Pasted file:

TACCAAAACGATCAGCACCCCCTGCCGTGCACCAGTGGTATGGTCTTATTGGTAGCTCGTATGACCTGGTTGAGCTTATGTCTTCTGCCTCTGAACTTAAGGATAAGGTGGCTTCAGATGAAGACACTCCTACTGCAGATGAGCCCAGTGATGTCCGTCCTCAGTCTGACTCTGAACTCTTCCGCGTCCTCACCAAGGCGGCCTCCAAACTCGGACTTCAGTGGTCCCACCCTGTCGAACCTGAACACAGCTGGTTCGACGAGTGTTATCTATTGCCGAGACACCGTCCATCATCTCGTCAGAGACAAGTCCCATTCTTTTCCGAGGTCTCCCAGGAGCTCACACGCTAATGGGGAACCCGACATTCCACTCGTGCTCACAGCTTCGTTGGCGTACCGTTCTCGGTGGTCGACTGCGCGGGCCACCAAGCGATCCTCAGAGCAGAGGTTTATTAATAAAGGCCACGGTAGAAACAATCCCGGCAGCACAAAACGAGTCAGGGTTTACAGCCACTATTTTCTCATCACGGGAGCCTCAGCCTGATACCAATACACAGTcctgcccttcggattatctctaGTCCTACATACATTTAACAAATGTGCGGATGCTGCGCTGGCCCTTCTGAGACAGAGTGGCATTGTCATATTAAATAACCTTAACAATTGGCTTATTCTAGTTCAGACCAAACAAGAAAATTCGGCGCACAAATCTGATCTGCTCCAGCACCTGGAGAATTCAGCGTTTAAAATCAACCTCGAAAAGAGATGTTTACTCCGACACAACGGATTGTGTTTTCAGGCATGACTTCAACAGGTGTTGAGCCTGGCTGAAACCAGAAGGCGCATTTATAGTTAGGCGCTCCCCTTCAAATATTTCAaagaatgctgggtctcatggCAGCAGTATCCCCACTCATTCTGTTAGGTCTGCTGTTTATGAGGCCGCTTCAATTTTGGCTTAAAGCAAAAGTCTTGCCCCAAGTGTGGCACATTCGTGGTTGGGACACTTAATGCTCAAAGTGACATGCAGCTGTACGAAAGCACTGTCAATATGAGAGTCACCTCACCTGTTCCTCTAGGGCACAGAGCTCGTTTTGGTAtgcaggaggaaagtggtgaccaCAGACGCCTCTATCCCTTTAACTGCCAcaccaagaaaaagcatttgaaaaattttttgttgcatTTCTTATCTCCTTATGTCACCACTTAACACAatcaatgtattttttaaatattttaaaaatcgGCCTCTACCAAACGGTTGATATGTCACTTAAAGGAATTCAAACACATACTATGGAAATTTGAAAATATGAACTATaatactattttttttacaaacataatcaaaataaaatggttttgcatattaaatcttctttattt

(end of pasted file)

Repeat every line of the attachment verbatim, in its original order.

TACCAAAACGATCAGCACCCCCTGCCGTGCACCAGTGGTATGGTCTTATTGGTAGCTCGTATGACCTGGTTGAGCTTATGTCTTCTGCCTCTGAACTTAAGGATAAGGTGGCTTCAGATGAAGACACTCCTACTGCAGATGAGCCCAGTGATGTCCGTCCTCAGTCTGACTCTGAACTCTTCCGCGTCCTCACCAAGGCGGCCTCCAAACTCGGACTTCAGTGGTCCCACCCTGTCGAACCTGAACACAGCTGGTTCGACGAGTGTTATCTATTGCCGAGACACCGTCCATCATCTCGTCAGAGACAAGTCCCATTCTTTTCCGAGGTCTCCCAGGAGCTCACACGCTAATGGGGAACCCGACATTCCACTCGTGCTCACAGCTTCGTTGGCGTACCGTTCTCGGTGGTCGACTGCGCGGGCCACCAAGCGATCCTCAGAGCAGAGGTTTATTAATAAAGGCCACGGTAGAAACAATCCCGGCAGCACAAAACGAGTCAGGGTTTACAGCCACTATTTTCTCATCACGGGAGCCTCAGCCTGATACCAATACACAGTcctgcccttcggattatctctaGTCCTACATACATTTAACAAATGTGCGGATGCTGCGCTGGCCCTTCTGAGACAGAGTGGCATTGTCATATTAAATAACCTTAACAATTGGCTTATTCTAGTTCAGACCAAACAAGAAAATTCGGCGCACAAATCTGATCTGCTCCAGCACCTGGAGAATTCAGCGTTTAAAATCAACCTCGAAAAGAGATGTTTACTCCGACACAACGGATTGTGTTTTCAGGCATGACTTCAACAGGTGTTGAGCCTGGCTGAAACCAGAAGGCGCATTTATAGTTAGGCGCTCCCCTTCAAATATTTCAaagaatgctgggtctcatggCAGCAGTATCCCCACTCATTCTGTTAGGTCTGCTGTTTATGAGGCCGCTTCAATTTTGGCTTAAAGCAAAAGTCTTGCCCCAAGTGTGGCACATTCGTGGTTGGGACACTTAATGCTCAAAGTGACATGCAGCTGTACGAAAGCACTGTCAATATGAGAGTCACCTCACCTGTTCCTCTAGGGCACAGAGCTCGTTTTGGTAtgcaggaggaaagtggtgaccaCAGACGCCTCTATCCCTTTAACTGCCAcaccaagaaaaagcatttgaaaaattttttgttgcatTTCTTATCTCCTTATGTCACCACTTAACACAatcaatgtattttttaaatattttaaaaatcgGCCTCTACCAAACGGTTGATATGTCACTTAAAGGAATTCAAACACATACTATGGAAATTTGAAAATATGAACTATaatactattttttttacaaacataatcaaaataaaatggttttgcatattaaatcttctttattt